1157 Followers
194 Following
CarpeLibrum

Carpe Librum

Reviews and bookish conversation with author Samantha Wilcoxson.

If I am lost, you will find me in medieval England.

You can also find me - and my books - on my blog.

Historical Novel Society

Currently reading

The Master and the Maid (Heaven's Ponds, #1)
Laura Libricz
Four Princes: Henry VIII, Francis I, Charles V, Suleiman the Magnificent and the Obsessions that Forged Modern Europe
John Julius Norwich
Reginald Pole: Prince and Prophet
Thomas F. Mayer
The Cost of Discipleship
Dietrich Bonhoeffer

The Jesuit Letter by Dean Hamilton

The Jesuit Letter - William Dean Hamilton

The Jesuit Letter is a historical adventure with a little something to captivate every reader. Through the protagonist, Christopher Tyburn, we are welcomed into the world of travelling players, though it is slowly revealed that there is much more to this mysterious, scarred man. Where else could an Elizabethan troupe perform than Stratford-upon-Avon, where we get to meet a young Will Shakespeare?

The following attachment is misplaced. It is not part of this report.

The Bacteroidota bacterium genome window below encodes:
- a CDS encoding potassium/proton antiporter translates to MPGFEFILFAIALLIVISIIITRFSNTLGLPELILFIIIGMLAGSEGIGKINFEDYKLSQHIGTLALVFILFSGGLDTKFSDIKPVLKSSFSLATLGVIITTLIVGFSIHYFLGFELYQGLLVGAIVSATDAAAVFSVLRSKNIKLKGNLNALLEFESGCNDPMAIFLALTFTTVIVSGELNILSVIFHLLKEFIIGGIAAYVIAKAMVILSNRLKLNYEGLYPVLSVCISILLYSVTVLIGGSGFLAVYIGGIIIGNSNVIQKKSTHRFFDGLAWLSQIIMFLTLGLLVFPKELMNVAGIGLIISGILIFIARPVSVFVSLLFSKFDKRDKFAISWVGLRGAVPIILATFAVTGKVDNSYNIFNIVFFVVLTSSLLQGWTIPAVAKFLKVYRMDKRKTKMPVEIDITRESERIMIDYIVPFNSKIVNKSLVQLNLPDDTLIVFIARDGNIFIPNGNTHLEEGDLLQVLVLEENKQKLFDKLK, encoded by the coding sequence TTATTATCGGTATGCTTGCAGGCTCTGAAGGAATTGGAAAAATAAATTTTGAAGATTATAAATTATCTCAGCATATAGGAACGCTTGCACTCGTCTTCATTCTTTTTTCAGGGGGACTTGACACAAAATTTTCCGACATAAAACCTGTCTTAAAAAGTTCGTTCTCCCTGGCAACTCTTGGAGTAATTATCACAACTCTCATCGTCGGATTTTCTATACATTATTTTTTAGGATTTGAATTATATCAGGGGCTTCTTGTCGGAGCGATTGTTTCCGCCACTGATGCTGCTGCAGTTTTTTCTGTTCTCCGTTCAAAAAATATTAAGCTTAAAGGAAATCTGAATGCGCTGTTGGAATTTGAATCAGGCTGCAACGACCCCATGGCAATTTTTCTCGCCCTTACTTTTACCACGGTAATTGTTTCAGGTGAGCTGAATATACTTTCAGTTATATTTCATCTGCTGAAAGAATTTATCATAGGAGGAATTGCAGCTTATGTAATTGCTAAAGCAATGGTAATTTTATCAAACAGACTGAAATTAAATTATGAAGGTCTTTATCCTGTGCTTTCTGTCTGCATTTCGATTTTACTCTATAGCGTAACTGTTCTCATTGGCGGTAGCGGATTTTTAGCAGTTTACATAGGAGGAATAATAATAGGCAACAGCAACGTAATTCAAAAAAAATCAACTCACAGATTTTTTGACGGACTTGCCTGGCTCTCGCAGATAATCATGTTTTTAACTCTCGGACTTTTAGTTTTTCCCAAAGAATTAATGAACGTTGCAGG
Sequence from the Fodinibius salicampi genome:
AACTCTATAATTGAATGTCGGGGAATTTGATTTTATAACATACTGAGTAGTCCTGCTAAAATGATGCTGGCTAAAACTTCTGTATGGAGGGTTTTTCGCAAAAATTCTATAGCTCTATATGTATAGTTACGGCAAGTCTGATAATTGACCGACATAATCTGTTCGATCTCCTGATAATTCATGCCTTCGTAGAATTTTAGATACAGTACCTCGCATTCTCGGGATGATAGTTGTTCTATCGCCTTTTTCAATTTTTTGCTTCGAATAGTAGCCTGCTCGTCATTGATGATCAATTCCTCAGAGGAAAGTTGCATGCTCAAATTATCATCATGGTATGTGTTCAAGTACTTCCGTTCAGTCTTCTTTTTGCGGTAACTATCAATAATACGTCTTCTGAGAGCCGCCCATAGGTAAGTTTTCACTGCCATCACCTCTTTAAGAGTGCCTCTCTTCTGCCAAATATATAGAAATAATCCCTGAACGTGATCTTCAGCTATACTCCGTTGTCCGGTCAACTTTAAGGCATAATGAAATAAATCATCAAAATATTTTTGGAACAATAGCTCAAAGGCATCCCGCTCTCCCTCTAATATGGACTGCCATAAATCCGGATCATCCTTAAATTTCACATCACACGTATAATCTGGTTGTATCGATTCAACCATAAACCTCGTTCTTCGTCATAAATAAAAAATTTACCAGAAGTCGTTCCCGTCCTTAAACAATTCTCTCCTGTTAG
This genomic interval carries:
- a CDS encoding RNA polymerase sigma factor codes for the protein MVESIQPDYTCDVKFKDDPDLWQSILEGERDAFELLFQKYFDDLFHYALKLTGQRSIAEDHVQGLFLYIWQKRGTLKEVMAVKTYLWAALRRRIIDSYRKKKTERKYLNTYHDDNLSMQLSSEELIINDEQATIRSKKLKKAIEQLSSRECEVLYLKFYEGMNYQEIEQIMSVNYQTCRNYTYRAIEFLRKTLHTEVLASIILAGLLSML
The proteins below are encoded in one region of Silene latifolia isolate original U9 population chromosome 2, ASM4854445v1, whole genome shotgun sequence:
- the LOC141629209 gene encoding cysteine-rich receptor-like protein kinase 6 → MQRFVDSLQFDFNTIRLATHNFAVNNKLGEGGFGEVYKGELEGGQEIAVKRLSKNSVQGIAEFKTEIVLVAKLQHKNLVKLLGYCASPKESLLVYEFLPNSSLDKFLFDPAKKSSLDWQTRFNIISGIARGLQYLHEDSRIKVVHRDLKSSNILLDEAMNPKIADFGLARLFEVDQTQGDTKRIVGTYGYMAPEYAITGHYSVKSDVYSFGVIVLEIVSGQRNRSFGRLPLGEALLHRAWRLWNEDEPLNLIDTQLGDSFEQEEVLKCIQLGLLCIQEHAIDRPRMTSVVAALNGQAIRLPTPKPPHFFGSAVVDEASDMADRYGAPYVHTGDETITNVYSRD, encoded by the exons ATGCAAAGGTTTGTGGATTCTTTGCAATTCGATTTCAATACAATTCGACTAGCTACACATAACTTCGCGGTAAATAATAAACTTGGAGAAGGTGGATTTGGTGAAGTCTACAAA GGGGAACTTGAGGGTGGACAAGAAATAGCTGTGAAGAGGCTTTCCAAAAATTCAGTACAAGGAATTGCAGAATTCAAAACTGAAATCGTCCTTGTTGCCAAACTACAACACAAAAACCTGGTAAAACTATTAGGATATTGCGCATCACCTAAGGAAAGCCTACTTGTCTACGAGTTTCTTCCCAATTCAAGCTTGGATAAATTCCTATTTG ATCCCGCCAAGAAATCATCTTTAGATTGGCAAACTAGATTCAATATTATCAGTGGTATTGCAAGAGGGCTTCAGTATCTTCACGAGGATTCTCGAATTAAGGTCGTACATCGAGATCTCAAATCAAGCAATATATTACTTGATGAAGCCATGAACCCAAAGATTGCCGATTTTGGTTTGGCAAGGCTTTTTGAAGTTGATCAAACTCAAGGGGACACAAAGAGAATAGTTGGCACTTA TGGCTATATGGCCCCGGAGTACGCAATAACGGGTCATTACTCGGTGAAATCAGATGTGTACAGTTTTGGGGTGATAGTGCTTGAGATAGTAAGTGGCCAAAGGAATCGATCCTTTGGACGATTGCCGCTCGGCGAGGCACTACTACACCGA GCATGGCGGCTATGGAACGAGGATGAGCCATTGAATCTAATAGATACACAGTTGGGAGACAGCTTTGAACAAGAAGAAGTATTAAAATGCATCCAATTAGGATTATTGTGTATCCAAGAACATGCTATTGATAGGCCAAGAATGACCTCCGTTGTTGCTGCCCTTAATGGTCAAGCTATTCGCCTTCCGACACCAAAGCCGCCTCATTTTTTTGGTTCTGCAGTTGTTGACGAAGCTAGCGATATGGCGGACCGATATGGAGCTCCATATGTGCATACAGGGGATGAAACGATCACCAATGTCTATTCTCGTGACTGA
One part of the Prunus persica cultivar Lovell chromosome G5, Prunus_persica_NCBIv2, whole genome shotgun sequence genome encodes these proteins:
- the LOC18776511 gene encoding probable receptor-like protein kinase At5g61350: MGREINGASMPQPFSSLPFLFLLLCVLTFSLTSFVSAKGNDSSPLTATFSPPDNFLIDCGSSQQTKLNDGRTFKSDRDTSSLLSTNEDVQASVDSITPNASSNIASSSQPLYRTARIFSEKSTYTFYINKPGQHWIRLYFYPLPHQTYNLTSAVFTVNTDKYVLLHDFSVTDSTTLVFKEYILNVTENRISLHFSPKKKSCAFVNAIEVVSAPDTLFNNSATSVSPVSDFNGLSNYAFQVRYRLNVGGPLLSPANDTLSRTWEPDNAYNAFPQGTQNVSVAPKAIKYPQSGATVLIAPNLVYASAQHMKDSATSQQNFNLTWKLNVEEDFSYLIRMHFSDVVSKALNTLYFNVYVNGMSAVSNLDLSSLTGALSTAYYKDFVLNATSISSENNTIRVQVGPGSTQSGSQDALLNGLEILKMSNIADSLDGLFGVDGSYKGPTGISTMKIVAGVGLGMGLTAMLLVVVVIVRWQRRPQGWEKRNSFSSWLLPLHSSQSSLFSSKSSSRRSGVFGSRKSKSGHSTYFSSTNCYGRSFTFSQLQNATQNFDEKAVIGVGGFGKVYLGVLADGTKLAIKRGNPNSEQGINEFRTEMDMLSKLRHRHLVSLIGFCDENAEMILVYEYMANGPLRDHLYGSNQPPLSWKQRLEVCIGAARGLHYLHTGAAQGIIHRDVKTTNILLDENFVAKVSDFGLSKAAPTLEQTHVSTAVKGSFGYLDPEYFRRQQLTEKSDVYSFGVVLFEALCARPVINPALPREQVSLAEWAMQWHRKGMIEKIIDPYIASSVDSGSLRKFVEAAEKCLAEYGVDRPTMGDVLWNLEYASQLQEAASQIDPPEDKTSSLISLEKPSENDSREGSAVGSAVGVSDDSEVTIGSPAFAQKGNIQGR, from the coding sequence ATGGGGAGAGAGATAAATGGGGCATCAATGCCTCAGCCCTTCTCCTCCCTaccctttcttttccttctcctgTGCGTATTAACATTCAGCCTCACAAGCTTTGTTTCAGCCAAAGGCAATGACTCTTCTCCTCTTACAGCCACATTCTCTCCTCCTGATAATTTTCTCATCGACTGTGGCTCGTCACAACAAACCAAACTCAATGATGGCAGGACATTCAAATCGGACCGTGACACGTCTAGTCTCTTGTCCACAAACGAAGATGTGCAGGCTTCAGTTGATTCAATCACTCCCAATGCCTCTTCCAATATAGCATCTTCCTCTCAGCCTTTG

The mystery and action that begin right in the prologue never lets up in this quick-paced story. Our unfortunately named Tyburn first appears to be little more than the stereotypical player, drinking or gambling away his wages, but the deeper truths about him are not completely revealed until much later. He finds himself wrapped up in a plot that is rooted in the religious battles of the 16th century. Tyburn, comfortable not choosing sides in the Protestant versus Catholic debate, finds that he must decide where he stands if lives are to be saved.

I enjoyed the fact that this story revealed much of the lifestyles of the times without focusing on Queen Elizabeth herself. The 16th century is a fascinating era, but I do not enjoy reading about the revered & supposedly virgin queen, so this book was right up my alley. The author demonstrates thorough knowledge of his chosen setting with historical tidbits and slang sprinkled throughout the novel. I may be one of the few readers who would have appreciated fewer footnotes, but I loved the authenticity.

Those who know my reading habits will not be surprised that the romance portion of this novel was not my favorite element, but I did enjoy how it was used to develop Tyburn's character. The boy meets girl aspect of the book was second to many other relationships and events, including manipulation, betrayal, murder, spies, secret priests, hidden pasts, and so much more.

There is no need for me to point out that this novel also has a stunning cover. That is what first attracted me to it, and I am glad that I picked it up. I look forward to more from this author.